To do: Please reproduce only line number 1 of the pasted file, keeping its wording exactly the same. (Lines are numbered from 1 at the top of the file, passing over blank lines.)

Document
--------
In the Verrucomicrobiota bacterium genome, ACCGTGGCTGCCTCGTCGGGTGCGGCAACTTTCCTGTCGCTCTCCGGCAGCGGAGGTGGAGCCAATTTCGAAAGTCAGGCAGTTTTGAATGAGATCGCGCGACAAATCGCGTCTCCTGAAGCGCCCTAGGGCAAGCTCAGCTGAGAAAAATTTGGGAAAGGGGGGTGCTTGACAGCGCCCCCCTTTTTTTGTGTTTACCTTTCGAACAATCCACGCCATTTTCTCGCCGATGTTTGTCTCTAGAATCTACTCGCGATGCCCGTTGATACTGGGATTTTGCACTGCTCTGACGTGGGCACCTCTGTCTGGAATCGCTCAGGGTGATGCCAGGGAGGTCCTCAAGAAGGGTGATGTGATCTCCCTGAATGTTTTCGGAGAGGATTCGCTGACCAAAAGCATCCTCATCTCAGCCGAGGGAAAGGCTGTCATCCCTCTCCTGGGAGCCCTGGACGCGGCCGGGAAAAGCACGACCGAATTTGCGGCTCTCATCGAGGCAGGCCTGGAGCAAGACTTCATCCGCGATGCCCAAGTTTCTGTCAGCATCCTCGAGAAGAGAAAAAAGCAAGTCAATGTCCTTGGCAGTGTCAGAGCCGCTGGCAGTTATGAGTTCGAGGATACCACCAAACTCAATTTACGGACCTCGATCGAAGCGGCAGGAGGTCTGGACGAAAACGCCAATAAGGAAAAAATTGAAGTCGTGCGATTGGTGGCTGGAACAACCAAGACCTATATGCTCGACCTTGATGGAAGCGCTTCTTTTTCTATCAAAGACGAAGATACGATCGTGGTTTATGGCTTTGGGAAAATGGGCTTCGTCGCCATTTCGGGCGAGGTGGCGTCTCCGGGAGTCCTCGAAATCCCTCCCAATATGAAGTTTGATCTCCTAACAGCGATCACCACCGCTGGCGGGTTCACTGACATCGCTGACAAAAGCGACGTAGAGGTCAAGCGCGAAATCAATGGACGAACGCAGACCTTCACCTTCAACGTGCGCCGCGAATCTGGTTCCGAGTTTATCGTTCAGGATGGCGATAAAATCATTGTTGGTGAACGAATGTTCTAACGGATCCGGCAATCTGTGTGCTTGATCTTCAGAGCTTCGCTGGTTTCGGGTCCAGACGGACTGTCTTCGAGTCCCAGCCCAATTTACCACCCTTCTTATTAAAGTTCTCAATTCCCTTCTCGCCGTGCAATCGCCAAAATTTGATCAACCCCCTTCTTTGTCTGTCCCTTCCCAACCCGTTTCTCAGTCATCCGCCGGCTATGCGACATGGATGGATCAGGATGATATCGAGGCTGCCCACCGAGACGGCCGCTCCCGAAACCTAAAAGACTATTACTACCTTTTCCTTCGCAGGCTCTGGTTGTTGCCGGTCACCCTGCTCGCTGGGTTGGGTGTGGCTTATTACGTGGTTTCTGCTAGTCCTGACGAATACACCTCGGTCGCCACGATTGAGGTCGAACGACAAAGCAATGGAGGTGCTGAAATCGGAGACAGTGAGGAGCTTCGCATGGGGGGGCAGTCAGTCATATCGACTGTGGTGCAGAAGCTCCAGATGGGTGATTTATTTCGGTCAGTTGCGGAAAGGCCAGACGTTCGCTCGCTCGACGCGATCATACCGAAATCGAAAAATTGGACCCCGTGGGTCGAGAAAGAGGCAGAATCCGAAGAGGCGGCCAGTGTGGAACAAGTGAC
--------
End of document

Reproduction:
In the Verrucomicrobiota bacterium genome, ACCGTGGCTGCCTCGTCGGGTGCGGCAACTTTCCTGTCGCTCTCCGGCAGCGGAGGTGGAGCCAATTTCGAAAGTCAGGCAGTTTTGAATGAGATCGCGCGACAAATCGCGTCTCCTGAAGCGCCCTAGGGCAAGCTCAGCTGAGAAAAATTTGGGAAAGGGGGGTGCTTGACAGCGCCCCCCTTTTTTTGTGTTTACCTTTCGAACAATCCACGCCATTTTCTCGCCGATGTTTGTCTCTAGAATCTACTCGCGATGCCCGTTGATACTGGGATTTTGCACTGCTCTGACGTGGGCACCTCTGTCTGGAATCGCTCAGGGTGATGCCAGGGAGGTCCTCAAGAAGGGTGATGTGATCTCCCTGAATGTTTTCGGAGAGGATTCGCTGACCAAAAGCATCCTCATCTCAGCCGAGGGAAAGGCTGTCATCCCTCTCCTGGGAGCCCTGGACGCGGCCGGGAAAAGCACGACCGAATTTGCGGCTCTCATCGAGGCAGGCCTGGAGCAAGACTTCATCCGCGATGCCCAAGTTTCTGTCAGCATCCTCGAGAAGAGAAAAAAGCAAGTCAATGTCCTTGGCAGTGTCAGAGCCGCTGGCAGTTATGAGTTCGAGGATACCACCAAACTCAATTTACGGACCTCGATCGAAGCGGCAGGAGGTCTGGACGAAAACGCCAATAAGGAAAAAATTGAAGTCGTGCGATTGGTGGCTGGAACAACCAAGACCTATATGCTCGACCTTGATGGAAGCGCTTCTTTTTCTATCAAAGACGAAGATACGATCGTGGTTTATGGCTTTGGGAAAATGGGCTTCGTCGCCATTTCGGGCGAGGTGGCGTCTCCGGGAGTCCTCGAAATCCCTCCCAATATGAAGTTTGATCTCCTAACAGCGATCACCACCGCTGGCGGGTTCACTGACATCGCTGACAAAAGCGACGTAGAGGTCAAGCGCGAAATCAATGGACGAACGCAGACCTTCACCTTCAACGTGCGCCGCGAATCTGGTTCCGAGTTTATCGTTCAGGATGGCGATAAAATCATTGTTGGTGAACGAATGTTCTAACGGATCCGGCAATCTGTGTGCTTGATCTTCAGAGCTTCGCTGGTTTCGGGTCCAGACGGACTGTCTTCGAGTCCCAGCCCAATTTACCACCCTTCTTATTAAAGTTCTCAATTCCCTTCTCGCCGTGCAATCGCCAAAATTTGATCAACCCCCTTCTTTGTCTGTCCCTTCCCAACCCGTTTCTCAGTCATCCGCCGGCTATGCGACATGGATGGATCAGGATGATATCGAGGCTGCCCACCGAGACGGCCGCTCCCGAAACCTAAAAGACTATTACTACCTTTTCCTTCGCAGGCTCTGGTTGTTGCCGGTCACCCTGCTCGCTGGGTTGGGTGTGGCTTATTACGTGGTTTCTGCTAGTCCTGACGAATACACCTCGGTCGCCACGATTGAGGTCGAACGACAAAGCAATGGAGGTGCTGAAATCGGAGACAGTGAGGAGCTTCGCATGGGGGGGCAGTCAGTCATATCGACTGTGGTGCAGAAGCTCCAGATGGGTGATTTATTTCGGTCAGTTGCGGAAAGGCCAGACGTTCGCTCGCTCGACGCGATCATACCGAAATCGAAAAATTGGACCCCGTGGGTCGAGAAAGAGGCAGAATCCGAAGAGGCGGCCAGTGTGGAACAAGTGAC